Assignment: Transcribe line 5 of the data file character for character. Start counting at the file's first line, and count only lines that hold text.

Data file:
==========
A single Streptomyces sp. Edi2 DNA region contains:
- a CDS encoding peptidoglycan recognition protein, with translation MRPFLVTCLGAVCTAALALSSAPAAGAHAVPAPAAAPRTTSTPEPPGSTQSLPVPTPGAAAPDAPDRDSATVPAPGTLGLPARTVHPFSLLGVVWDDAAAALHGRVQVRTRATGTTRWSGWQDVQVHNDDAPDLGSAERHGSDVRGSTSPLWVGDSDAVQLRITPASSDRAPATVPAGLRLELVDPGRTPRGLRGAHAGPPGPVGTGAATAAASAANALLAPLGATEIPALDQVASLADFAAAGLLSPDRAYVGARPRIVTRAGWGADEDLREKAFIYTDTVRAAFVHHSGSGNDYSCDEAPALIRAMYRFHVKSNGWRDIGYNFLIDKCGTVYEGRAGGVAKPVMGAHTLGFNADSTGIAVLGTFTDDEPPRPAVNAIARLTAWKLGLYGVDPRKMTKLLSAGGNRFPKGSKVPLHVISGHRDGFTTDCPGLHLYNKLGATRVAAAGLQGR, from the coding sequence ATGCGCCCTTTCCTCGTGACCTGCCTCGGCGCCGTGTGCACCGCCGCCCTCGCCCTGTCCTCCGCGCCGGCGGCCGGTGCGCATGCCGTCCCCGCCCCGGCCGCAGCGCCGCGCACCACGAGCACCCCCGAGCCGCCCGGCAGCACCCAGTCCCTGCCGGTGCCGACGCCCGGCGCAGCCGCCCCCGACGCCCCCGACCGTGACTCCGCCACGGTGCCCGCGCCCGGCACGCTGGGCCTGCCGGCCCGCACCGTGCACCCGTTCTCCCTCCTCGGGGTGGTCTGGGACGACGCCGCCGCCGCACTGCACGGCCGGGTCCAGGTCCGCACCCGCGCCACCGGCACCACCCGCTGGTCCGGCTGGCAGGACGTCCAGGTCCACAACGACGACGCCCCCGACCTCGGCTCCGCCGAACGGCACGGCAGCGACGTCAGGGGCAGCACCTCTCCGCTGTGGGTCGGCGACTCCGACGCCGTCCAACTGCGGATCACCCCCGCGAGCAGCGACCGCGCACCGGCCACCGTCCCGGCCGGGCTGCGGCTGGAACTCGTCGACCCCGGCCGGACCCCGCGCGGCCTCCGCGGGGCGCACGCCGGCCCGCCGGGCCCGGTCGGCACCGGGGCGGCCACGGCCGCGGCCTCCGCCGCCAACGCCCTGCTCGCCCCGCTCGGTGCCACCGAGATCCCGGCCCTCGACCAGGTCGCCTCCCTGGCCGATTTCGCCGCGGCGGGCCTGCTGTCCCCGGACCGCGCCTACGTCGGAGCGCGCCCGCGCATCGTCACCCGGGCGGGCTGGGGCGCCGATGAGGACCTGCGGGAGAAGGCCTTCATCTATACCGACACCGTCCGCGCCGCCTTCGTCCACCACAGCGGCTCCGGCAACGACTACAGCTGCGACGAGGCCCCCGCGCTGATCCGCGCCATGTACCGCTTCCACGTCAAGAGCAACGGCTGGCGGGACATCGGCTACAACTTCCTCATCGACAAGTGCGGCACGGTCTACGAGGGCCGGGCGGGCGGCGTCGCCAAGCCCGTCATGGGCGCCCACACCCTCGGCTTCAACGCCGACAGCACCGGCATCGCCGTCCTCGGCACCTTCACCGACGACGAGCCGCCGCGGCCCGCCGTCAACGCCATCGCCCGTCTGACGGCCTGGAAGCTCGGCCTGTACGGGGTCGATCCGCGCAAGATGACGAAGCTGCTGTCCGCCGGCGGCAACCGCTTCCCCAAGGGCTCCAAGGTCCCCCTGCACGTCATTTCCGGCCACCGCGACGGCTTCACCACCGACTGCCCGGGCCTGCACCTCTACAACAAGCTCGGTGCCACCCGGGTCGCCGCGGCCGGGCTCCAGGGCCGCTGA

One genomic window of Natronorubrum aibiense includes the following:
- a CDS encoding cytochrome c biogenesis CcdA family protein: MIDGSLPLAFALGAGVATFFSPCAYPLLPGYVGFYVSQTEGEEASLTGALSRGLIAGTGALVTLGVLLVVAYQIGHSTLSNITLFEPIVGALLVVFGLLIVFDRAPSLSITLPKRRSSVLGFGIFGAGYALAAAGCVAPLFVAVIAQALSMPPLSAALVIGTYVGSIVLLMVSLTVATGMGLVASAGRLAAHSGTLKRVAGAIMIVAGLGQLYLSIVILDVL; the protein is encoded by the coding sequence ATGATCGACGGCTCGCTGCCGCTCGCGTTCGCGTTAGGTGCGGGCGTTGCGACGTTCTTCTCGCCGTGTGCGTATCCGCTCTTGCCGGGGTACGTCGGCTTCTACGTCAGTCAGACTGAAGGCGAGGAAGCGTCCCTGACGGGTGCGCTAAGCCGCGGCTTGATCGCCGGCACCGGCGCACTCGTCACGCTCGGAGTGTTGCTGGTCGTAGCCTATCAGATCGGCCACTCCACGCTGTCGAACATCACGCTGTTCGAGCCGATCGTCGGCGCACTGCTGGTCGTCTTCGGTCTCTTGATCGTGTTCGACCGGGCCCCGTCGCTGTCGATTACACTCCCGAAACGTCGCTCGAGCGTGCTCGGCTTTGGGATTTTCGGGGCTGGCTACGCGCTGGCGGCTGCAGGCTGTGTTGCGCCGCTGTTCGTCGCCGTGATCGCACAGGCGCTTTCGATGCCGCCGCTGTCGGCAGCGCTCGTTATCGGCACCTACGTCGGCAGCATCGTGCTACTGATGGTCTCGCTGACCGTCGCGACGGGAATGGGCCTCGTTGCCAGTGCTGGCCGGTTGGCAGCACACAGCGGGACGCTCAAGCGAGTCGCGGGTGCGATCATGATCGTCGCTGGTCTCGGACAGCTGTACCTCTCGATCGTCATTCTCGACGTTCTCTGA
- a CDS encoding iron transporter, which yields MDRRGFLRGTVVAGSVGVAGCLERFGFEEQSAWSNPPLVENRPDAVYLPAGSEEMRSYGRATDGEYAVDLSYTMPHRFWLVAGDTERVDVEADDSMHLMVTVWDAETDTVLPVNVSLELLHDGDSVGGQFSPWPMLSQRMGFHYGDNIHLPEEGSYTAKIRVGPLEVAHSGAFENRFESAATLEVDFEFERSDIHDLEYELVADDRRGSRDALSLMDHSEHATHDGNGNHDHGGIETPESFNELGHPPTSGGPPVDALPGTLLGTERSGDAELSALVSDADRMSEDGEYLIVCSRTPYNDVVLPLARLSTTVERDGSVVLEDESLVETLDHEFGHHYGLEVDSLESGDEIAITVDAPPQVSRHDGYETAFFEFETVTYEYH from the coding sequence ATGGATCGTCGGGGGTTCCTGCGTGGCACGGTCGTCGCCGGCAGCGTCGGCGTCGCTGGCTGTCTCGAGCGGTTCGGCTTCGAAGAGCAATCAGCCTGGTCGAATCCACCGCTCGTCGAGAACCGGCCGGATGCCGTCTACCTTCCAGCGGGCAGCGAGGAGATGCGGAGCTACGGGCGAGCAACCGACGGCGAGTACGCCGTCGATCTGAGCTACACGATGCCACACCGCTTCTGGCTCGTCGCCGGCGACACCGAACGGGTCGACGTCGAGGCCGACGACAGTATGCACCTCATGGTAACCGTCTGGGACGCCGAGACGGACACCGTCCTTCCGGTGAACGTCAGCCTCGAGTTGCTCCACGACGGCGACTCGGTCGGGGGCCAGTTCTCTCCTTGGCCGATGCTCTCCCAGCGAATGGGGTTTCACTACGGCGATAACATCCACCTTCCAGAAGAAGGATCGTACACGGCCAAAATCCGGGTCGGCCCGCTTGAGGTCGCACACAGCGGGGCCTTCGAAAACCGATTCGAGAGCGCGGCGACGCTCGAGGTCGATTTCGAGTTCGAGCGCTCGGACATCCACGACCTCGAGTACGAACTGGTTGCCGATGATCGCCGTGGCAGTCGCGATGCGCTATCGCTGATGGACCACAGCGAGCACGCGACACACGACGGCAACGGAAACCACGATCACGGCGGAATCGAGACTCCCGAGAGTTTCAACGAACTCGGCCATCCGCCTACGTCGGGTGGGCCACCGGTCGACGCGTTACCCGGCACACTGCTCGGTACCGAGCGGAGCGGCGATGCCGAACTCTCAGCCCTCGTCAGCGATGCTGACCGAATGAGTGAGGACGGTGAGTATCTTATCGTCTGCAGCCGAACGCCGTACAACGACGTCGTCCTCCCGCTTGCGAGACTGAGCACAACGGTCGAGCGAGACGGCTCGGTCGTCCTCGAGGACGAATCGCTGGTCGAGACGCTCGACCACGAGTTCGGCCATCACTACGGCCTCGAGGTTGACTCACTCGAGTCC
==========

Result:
- a CDS encoding iron transporter, which yields MDRRGFLRGTVVAGSVGVAGCLERFGFEEQSAWSNPPLVENRPDAVYLPAGSEEMRSYGRATDGEYAVDLSYTMPHRFWLVAGDTERVDVEADDSMHLMVTVWDAETDTVLPVNVSLELLHDGDSVGGQFSPWPMLSQRMGFHYGDNIHLPEEGSYTAKIRVGPLEVAHSGAFENRFESAATLEVDFEFERSDIHDLEYELVADDRRGSRDALSLMDHSEHATHDGNGNHDHGGIETPESFNELGHPPTSGGPPVDALPGTLLGTERSGDAELSALVSDADRMSEDGEYLIVCSRTPYNDVVLPLARLSTTVERDGSVVLEDESLVETLDHEFGHHYGLEVDSLESGDEIAITVDAPPQVSRHDGYETAFFEFETVTYEYH from the coding sequence ATGGATCGTCGGGGGTTCCTGCGTGGCACGGTCGTCGCCGGCAGCGTCGGCGTCGCTGGCTGTCTCGAGCGGTTCGGCTTCGAAGAGCAATCAGCCTGGTCGAATCCACCGCTCGTCGAGAACCGGCCGGATGCCGTCTACCTTCCAGCGGGCAGCGAGGAGATGCGGAGCTACGGGCGAGCAACCGACGGCGAGTACGCCGTCGATCTGAGCTACACGATGCCACACCGCTTCTGGCTCGTCGCCGGCGACACCGAACGGGTCGACGTCGAGGCCGACGACAGTATGCACCTCATGGTAACCGTCTGGGACGCCGAGACGGACACCGTCCTTCCGGTGAACGTCAGCCTCGAGTTGCTCCACGACGGCGACTCGGTCGGGGGCCAGTTCTCTCCTTGGCCGATGCTCTCCCAGCGAATGGGGTTTCACTACGGCGATAACATCCACCTTCCAGAAGAAGGATCGTACACGGCCAAAATCCGGGTCGGCCCGCTTGAGGTCGCACACAGCGGGGCCTTCGAAAACCGATTCGAGAGCGCGGCGACGCTCGAGGTCGATTTCGAGTTCGAGCGCTCGGACATCCACGACCTCGAGTACGAACTGGTTGCCGATGATCGCCGTGGCAGTCGCGATGCGCTATCGCTGATGGACCACAGCGAGCACGCGACACACGACGGCAACGGAAACCACGATCACGGCGGAATCGAGACTCCCGAGAGTTTCAACGAACTCGGCCATCCGCCTACGTCGGGTGGGCCACCGGTCGACGCGTTACCCGGCACACTGCTCGGTACCGAGCGGAGCGGCGATGCCGAACTCTCAGCCCTCGTCAGCGATGCTGACCGAATGAGTGAGGACGGTGAGTATCTTATCGTCTGCAGCCGAACGCCGTACAACGACGTCGTCCTCCCGCTTGCGAGACTGAGCACAACGGTCGAGCGAGACGGCTCGGTCGTCCTCGAGGACGAATCGCTGGTCGAGACGCTCGACCACGAGTTCGGCCATCACTACGGCCTCGAGGTTGACTCACTCGAGTCC